This ad is designed to do the same thing, continue on that theme, take out the America's favorite party girls, but then sort of weave it back into another tax message. So I think they like the way this is testing. Otherwise, I don't think they would use it to the extent that they've used it thus far.
JUDY WOODRUFF: So do you see the internal inconsistency here that Darrell West just made?
DARRELL WEST: Well, we don't necessarily grade the ads on content as political observers, but, I mean, this is definitely a theme and a message that they feel is connecting. I suspect they've tested this, they like the way it's reacting with voters. And I think they're going to hammer away for a while.
Drawing in uncommitted voters
JUDY WOODRUFF: All right, let's now finally look at a second Obama ad. This one is titled "Pocket."
TV COMMERCIAL NARRATOR: Every time you fill your tank, the oil companies fill their pockets. Now Big Oil is filling John McCain's campaign with $2 million in contributions, because, instead of taxing their windfall profits to help drivers, McCain wants to give them another $4 billion in tax breaks. After one president in the pocket of Big Oil, we can't afford another.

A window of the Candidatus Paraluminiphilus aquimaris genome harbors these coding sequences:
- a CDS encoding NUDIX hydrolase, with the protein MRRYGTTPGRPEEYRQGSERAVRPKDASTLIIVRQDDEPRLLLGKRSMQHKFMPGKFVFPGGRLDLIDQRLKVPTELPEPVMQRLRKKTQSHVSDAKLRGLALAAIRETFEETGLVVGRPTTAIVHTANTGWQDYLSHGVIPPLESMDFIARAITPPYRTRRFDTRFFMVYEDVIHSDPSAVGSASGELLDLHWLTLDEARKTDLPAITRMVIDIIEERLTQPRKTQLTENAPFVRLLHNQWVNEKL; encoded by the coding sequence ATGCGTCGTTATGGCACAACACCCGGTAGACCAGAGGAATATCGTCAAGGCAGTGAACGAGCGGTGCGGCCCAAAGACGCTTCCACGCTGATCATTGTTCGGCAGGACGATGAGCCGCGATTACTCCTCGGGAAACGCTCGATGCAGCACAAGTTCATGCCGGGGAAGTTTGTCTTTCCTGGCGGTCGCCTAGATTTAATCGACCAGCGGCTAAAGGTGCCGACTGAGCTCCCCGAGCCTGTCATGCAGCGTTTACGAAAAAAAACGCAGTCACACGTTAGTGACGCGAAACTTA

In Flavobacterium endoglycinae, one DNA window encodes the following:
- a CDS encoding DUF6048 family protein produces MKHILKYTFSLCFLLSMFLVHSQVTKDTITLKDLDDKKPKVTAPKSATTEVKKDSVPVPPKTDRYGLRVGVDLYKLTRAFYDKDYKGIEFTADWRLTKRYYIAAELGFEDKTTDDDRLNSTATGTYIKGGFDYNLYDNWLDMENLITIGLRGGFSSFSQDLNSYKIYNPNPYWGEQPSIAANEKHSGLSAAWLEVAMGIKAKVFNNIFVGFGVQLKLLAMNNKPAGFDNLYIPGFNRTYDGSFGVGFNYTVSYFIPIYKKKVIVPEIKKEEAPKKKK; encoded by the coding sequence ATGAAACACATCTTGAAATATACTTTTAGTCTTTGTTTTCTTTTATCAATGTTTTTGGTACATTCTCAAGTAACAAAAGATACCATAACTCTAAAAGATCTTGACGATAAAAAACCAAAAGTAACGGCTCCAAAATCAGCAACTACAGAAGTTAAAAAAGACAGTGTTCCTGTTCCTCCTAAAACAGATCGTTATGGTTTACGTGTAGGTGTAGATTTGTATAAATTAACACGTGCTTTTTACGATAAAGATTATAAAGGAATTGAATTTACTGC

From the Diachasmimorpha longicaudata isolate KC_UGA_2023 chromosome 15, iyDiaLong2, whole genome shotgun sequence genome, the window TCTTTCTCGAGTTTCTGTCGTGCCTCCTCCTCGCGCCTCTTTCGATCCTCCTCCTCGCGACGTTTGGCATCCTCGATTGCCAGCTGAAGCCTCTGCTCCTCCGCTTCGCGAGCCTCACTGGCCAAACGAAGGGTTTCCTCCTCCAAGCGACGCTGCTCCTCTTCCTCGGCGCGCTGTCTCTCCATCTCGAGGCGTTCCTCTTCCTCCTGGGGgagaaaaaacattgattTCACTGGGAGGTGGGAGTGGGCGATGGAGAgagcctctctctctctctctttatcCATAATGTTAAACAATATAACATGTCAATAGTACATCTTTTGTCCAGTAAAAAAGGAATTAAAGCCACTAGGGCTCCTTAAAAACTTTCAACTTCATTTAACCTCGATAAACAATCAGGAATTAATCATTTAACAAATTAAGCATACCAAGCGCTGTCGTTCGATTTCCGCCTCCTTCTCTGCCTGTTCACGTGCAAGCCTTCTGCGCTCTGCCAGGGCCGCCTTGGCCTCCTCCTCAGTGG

Barack Obama, a windfall profits tax on big oil to give families $1,000 rebate, a president who will stand up for you.
I'm Barack Obama, and I approve this message.
JUDY WOODRUFF: Now, this is the issue that is on everybody's mind: energy. How effective?
DARRELL WEST: This is a classic populist-style campaign. This is the type of ad designed to really energize your base and to draw the uncommitted voters who've not yet made up their minds into it.
You know, any time you have an ad attacking Big Anything, you know where it's going: Big Oil, Big Money, Big Banks. It's basically a classic Democratic ad saying, "Hey, they, those Republicans, they don't represent the little guy. We represent the little guy."
JUDY WOODRUFF: What do you make of this one?